Walking away from church ... [Los Angeles Times, Organized religion's increasing identification with conservative politics is a turnoff to more and more young adults, say authors of American Grace.] The most rapidly growing religious category today is composed of those Americans who say they have no religious affiliation. While middle-aged and older Americans continue to embrace organized religion, rapidly increasing numbers of young people are rejecting it. As recently as 1990, all but 7% of Americans claimed a religious affiliation, a figure that had held constant for decades. Today, 17% of Americans say they have no religion, and these new "nones" are very heavily concentrated among Americans who have come of age since 1990. Between 25% and 30% of twentysomethings today say they have no religious affiliation — roughly four times higher than in any previous generation. So, why this sudden jump in youthful disaffection from organized religion? The surprising answer, according to a mounting body of evidence, is politics. Very few of these new "nones" actually call themselves atheists, and many have rather conventional beliefs about God and theology. But they have been alienated from organized religion by its increasingly conservative politics. More here. [H/T to Leadership Education at Duke Divinity]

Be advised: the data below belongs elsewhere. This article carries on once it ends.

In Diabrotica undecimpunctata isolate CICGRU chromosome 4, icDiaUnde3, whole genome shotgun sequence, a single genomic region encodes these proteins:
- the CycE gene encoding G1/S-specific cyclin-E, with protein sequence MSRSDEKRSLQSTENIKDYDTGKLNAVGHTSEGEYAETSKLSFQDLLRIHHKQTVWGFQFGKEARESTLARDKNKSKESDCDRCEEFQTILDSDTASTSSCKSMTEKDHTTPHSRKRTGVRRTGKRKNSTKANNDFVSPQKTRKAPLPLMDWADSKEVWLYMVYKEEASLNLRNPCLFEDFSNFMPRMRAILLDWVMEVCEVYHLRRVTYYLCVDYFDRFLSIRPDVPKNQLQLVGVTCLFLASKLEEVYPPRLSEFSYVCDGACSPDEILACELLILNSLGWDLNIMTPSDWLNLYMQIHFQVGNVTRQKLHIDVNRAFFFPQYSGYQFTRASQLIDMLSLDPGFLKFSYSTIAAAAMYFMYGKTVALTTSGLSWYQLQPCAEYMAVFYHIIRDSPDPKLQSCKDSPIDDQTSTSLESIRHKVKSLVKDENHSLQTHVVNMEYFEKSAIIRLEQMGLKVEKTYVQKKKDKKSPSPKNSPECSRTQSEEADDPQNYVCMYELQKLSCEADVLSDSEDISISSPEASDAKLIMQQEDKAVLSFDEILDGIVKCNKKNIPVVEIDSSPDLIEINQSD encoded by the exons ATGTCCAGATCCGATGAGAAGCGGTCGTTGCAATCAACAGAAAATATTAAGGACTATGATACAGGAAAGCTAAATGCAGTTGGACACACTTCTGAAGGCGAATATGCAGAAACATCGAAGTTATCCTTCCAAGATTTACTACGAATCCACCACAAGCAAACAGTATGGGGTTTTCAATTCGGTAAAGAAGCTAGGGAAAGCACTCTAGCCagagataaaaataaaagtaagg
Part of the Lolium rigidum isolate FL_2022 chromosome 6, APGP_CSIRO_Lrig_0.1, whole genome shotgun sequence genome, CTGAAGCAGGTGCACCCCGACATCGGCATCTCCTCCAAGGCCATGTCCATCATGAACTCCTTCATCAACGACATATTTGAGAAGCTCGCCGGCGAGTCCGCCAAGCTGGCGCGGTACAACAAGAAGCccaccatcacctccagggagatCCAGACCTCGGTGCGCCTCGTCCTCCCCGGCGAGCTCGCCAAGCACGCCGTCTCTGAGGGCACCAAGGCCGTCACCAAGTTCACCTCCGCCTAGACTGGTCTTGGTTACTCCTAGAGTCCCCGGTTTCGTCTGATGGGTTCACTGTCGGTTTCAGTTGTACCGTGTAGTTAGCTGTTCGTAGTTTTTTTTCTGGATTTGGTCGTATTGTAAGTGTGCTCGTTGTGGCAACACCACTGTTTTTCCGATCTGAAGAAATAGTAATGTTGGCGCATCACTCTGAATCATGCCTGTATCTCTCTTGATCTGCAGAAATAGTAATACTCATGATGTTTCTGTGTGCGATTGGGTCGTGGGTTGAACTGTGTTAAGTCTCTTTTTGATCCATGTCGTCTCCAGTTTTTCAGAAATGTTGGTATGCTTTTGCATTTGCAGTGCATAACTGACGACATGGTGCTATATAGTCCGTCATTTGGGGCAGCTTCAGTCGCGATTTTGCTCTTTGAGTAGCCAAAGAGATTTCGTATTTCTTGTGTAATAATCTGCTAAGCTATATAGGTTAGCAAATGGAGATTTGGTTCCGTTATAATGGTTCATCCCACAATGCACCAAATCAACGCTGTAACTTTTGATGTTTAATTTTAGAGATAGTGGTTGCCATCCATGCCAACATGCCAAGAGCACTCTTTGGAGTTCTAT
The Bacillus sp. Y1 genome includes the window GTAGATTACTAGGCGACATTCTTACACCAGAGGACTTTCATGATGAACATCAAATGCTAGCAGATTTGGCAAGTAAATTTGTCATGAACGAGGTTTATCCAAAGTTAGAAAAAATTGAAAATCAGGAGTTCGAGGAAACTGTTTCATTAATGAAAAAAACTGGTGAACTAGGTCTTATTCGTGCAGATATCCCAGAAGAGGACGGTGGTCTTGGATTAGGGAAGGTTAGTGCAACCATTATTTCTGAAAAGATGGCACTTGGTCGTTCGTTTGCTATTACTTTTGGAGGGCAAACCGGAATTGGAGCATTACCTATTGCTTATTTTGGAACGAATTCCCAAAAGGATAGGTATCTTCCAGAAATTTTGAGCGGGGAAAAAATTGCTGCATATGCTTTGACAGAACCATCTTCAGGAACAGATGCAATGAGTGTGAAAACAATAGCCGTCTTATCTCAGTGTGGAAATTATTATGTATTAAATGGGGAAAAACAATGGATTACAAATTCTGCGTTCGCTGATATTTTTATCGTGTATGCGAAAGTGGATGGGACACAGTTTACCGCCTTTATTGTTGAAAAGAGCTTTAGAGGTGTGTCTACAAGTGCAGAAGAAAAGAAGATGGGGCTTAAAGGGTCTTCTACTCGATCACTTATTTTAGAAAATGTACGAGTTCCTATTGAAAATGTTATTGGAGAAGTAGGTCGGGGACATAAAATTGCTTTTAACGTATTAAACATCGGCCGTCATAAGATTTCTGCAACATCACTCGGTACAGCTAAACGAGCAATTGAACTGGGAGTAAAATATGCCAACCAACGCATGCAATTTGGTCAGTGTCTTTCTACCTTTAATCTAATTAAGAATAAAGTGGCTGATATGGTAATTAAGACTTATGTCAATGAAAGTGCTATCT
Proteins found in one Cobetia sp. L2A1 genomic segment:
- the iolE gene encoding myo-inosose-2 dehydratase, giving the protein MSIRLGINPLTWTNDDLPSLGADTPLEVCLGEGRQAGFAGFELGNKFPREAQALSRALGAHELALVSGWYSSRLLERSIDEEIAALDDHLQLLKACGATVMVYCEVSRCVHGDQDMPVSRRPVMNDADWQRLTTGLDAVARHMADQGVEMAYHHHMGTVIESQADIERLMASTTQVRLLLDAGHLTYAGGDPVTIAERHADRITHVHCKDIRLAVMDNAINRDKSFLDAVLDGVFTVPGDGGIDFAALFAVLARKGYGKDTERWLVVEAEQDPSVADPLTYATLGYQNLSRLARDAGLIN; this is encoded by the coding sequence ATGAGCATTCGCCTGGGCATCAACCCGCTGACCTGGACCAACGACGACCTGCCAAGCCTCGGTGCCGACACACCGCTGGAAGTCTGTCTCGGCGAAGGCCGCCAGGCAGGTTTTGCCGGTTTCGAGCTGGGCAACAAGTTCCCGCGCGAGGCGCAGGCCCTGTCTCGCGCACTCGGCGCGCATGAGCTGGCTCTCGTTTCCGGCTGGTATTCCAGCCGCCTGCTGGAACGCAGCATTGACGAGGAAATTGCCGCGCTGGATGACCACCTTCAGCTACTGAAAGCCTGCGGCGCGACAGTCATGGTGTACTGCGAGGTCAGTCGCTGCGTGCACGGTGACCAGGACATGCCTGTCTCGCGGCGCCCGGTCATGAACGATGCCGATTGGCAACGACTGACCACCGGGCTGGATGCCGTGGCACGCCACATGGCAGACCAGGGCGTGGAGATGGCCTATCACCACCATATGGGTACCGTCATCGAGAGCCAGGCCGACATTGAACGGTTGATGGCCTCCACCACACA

Walking six to nine miles a week may help save memory ... Brain's gray matter doesn't seem to shrink with this amount of exercise. More here. [H/T to Diana Marshall]
Little value in new Harris book ... Poor scholarship, ad hominem attacks and an obsession with religion are not the hallmarks of a solid argument. More here.
For a child, God's back story ... [Bruce Feiler, NYTimes, How do you talk to kids about God in the Age of Doubt?] When it comes to talking to children, fundamentalists (believers and nonbelievers alike) have it easy, I have observed. They can simply express their convictions. But what about the rest of us? Are we supposed to share our uncertainties with our children or pretend we know all the answers and let them discover their own ambiguities in due time? More here.
ECF Vital Practices, a new free website from the Episcopal Church Foundation (ECF), offers vestry members and other people of faith resources and tools to respond to the changing needs of the Church. Building upon the spiritually grounded, practical Vestry Papers articles that have inspired and informed vestry members since 1995, Vital Practices uses the Internet to both expand its offering and its audience. Vital Practices explores new ways of supporting congregations by building online communities of Episcopalians who share their stories, experiences, and best practices, who learn from one another, and who discover support to help sustain their leadership and their ministries. It includes articles by experts and peers, blogs for sharing ideas about faith and leadership, stories about real life lessons of change and leadership, tools for stewardship, communications, and opportunities for you to share your stories and examples. In recognition that fall is stewardship season for many congregations, the site launched with three features on stewardship, Visit www.ecfvp.org and sign up.